Summary: Crude oil’s bounce from a six-month low has faded fast with risk appetite across markets taking a hit after Fed chair Powell's hawkish speech once again raised concerns that the central banks aggressive stance towards combatting runaway inflation will drive down growth and demand for crude oil and fuel products. In addition, the energy market has to deal with long liquidation into a low liquidity market, reduce gas-to-fuel focus as EU gas prices drop as well as Iraq, Libya and Iran developments.
Crude oil’s bounce from a six-month low has faded fast following Friday’s hawkish message from Jerome Powell, the Federal Reserve Chairman, which once again raised concerns that the central banks aggressive stance towards combatting runaway inflation would mean lower growth and with that lower demand for crude oil and fuel products. The battle between these macro concerns continues to battle with micro developments, the majority of which still point to tightness during the coming months.
In Europe, the gas and power crisis continue with punitively high prices attracting substitution demand into fuel products like diesel and heating oil. In the short-term the price of gas into the autumn month will continue to be dictated by Russian flows, and not least whether Gazprom (and Putin) as announced will resume flows on the Nord Stream 1 pipeline following the three-day maintenance shutdown that ends at 0100 GMT on September 3.
Other developments currently impacting the market:
- China’s continued battle with Covid infections which is currently found in 31 provinces, and which has led to fresh curbs being implemented, among others in two of southern China’s most economically vibrant areas.
- Deadly turmoil in Baghdad after Moqtada Al-Sadr, a prominent cleric, decided to resign from politics, thereby deepening a political crisis that has left the country without a government since last October’s election. For now, the clashes have not spread to oil-rich area and exports from one of OPEC’s biggest producers remain uninterrupted.
- Clashes in Libya’s capital Tripoli over the weekend which left at least 32 people dead have raised risks of a civil war in Libya, a very volatile producer which has seen its output swing between 0.7 and 1.2 million barrels per day during the past year.
- On the supply side, the market will be watching the impact of the EU embargo on Russian oil which will begin impacting supply from December and the 180-million-barrel release, at a rate of one million barrel per day, from US Strategic Reserves that look set to run until October 21. In the following months the US government plans to buy back 60 million barrels, a decision that is likely to be delayed given the prolonged war in Ukraine. Finally, an Iran nuclear deal has yet to be reached, but if successful it could lead to millions of barrels of on and offshore stored oil being released into the market.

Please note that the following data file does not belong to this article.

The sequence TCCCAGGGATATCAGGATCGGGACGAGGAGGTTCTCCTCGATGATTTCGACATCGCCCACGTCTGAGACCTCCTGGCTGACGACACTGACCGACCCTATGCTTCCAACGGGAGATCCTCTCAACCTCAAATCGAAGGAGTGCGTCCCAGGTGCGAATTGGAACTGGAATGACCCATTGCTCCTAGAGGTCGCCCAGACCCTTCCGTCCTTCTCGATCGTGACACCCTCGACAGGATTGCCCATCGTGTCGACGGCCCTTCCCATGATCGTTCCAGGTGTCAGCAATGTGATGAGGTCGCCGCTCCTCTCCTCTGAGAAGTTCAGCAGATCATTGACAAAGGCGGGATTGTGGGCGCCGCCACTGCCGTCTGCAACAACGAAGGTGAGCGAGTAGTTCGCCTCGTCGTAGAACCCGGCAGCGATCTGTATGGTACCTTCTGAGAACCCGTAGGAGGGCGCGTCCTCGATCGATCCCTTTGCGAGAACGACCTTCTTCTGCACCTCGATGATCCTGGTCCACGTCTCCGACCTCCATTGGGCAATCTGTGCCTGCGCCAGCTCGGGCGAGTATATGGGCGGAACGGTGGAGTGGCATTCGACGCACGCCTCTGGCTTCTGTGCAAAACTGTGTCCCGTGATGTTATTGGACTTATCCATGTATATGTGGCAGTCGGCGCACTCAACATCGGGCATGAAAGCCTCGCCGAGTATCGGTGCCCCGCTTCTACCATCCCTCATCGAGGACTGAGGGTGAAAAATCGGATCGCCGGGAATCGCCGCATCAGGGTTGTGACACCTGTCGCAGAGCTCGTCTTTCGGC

WTI Crude Oil: Following Monday’s short squeeze the subsequent sell-off has forced recently established longs to reduce their exposure. Developments that from a technical perspective have opened the risk of a return towards key support around the mid-August low at $85.5/b.
Lack of liquidity and speculative positions being wrongfooted have both added to the latest gyration which saw the biggest jump in six weeks on Monday being followed by a near 9% two-day drop. In the week to August 23, hedge funds added 80k lots of crude oil and fuel exposure, the biggest weekly increase since January, and the latest tumble may have forced many too hastily exit those recently established and now loss-making positions.
With the summer holiday driving season winding up we are seeing gasoline refinery margins trading sharply lower while demand for diesel as a substitute for expensive gas has supported diesel margins, both in the US and especially in Europe. However, since Friday’s peak in EU gas prices we have seen softer but still elevated margins there as well.
The weekly oil and fuel stock report from the US Energy Information Administration will be watched closely given its frequency and with that the ability to provide an up-to-date snapshot of the current supply and demand situation across crude oil and fuel. Last night the API reported a 600k barrels increase in oil stocks and a combined 5.1 million barrels drop in gasoline and distillates stocks. The report will also provide the EIA’s assessment of production, which has been adjusted lower for the past two weeks to 12 million barrels a day, and somewhat short of the EIA’s latest end of year forecast of 12.45 million. Crude and distillates exports will also be watched after the combined figure hit a record last week.
As per usual I will post the charts and tables on Twitter once the report has been released at 14:30 GMT.